Using an array of ground-based optical and radio telescopes, as well as data from Nasa’s space-based satellites, researchers from IIA — an autonomous institute operating under the Department of Science and Technology (DST) — traced the source of the eruption, offering insights into the characteristics that drive space weather.
Coronal mass ejections (CMEs), where the Sun expels plasma and magnetic fields, are linked to solar features like filaments or prominences. Understanding the triggering mechanisms of these events is crucial for predicting their impact on space weather and potential threats to satellites and communication networks.
The study focused on a unique prominence eruption (PE) associated with a slow CME that occurred on December 4, 2013. Unlike typical cases of strong CMEs, an imbalance of magnetic forces triggered this particular prominence eruption, leading to a slower CME propagation, DST said.
P Vemareddy, the first author of the paper and an IIA faculty member, explained: “Unlike other cases of strong CMEs, an imbalance of the magnetic forces triggered this prominence eruption.” The scientists also noted a weak solar flare and type III radio bursts, unusual for such events.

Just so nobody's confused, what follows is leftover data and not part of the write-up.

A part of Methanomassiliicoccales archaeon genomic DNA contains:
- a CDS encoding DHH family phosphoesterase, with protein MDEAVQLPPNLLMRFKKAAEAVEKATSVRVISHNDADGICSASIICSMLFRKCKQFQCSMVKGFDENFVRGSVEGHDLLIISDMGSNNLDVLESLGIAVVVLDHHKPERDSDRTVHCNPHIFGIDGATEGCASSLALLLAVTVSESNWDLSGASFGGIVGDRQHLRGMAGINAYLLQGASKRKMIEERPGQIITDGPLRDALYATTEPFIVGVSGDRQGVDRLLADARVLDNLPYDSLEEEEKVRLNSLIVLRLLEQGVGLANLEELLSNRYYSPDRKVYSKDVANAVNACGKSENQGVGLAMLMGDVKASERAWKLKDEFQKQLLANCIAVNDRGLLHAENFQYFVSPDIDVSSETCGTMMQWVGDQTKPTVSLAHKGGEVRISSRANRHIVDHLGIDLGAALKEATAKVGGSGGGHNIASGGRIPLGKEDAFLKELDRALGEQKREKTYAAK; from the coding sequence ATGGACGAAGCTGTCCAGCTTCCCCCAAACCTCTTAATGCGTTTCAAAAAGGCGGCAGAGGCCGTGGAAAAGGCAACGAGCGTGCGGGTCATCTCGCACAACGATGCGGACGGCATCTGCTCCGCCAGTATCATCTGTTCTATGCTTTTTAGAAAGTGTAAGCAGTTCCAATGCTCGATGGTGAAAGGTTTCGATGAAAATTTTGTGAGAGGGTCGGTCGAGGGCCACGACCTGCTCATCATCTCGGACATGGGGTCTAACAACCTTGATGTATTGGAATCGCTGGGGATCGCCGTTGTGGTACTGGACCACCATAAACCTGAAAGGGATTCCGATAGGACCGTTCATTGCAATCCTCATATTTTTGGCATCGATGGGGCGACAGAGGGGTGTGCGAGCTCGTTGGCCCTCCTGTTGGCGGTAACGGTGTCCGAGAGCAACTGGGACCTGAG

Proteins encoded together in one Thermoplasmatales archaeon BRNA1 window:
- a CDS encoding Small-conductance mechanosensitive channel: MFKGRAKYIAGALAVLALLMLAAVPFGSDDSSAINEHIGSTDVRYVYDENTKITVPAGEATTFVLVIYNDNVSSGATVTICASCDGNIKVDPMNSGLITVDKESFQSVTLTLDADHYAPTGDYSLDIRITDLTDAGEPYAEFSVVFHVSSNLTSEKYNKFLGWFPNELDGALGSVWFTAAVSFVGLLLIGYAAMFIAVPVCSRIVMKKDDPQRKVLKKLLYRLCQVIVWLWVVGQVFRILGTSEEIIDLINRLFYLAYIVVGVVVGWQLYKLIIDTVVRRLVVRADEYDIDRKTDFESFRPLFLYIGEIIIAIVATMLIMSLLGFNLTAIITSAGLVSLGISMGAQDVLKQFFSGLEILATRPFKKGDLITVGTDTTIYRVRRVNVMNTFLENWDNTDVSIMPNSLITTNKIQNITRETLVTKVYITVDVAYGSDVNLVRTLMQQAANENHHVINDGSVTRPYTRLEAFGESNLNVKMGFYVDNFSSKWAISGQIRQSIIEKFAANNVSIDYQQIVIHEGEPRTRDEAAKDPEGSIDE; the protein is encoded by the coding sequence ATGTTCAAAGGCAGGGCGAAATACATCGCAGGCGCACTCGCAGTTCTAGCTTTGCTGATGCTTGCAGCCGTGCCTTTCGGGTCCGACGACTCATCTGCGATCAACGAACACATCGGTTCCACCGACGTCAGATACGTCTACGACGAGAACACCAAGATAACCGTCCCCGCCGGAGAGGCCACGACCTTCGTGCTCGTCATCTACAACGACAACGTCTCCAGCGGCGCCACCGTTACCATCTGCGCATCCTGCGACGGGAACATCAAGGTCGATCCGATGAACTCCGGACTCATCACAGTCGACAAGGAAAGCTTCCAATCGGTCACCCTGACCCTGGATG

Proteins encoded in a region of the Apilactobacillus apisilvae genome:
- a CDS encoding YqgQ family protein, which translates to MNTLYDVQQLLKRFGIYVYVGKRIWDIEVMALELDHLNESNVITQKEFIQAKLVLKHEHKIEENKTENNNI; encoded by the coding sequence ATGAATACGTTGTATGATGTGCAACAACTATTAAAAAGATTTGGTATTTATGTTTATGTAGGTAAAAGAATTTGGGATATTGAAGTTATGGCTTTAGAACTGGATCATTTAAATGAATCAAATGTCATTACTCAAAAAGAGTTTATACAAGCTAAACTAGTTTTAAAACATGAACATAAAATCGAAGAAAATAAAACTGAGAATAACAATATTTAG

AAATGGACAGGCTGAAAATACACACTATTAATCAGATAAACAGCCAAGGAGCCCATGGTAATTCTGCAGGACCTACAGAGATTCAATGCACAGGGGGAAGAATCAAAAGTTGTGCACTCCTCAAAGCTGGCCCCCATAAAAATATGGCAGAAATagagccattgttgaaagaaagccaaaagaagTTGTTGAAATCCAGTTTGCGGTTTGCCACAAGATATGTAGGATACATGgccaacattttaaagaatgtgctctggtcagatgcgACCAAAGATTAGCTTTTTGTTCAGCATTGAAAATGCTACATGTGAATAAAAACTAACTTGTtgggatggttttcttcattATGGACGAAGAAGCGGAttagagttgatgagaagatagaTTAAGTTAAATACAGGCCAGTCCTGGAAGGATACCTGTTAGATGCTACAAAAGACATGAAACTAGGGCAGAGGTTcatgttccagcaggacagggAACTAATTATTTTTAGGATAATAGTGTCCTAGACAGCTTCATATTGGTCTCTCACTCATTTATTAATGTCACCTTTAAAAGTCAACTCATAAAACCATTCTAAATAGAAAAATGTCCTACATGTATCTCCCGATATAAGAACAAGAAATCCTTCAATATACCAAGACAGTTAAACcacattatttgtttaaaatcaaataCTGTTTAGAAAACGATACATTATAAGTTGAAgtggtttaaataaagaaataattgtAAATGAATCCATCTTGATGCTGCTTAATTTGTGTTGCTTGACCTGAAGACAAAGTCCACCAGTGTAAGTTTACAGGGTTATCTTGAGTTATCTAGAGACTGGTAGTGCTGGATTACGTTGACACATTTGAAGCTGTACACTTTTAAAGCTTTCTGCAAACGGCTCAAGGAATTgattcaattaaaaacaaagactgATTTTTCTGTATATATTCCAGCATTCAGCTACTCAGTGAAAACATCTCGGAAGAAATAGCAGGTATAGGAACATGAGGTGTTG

The research, DST said, highlighted the importance of studying CMEs, both geoeffective and non-geoeffective, to make significant progress in predicting their paths through interplanetary space. The prominence eruption was found to be located in a region with weak magnetic polarities, indicating that even a small magnetic field imbalance could contribute to magnetic reconnection.
“Magnetic reconnection, a process where complex magnetic field lines rearrange, plays a crucial role in the eruption of a fast CME. The study emphasised its impact on the speed of CMEs, the launch of radio bursts, and the distance of CME propagation from the Sun,” DST added.
The findings, published in the Monthly Notices of the Royal Astronomical Society (MNRAS), underscore the importance of simultaneous multiwavelength observations from various vantage points to unravel the origin of CMEs from the Sun.
Vemareddy pointed out: “Imaging observations close to the Sun are the key to determining the speed of the CME, which the space payload Visible Emission Line Coronagraph (VELC) aboard the solar space observatory Aditya-L1 is going to provide soon.”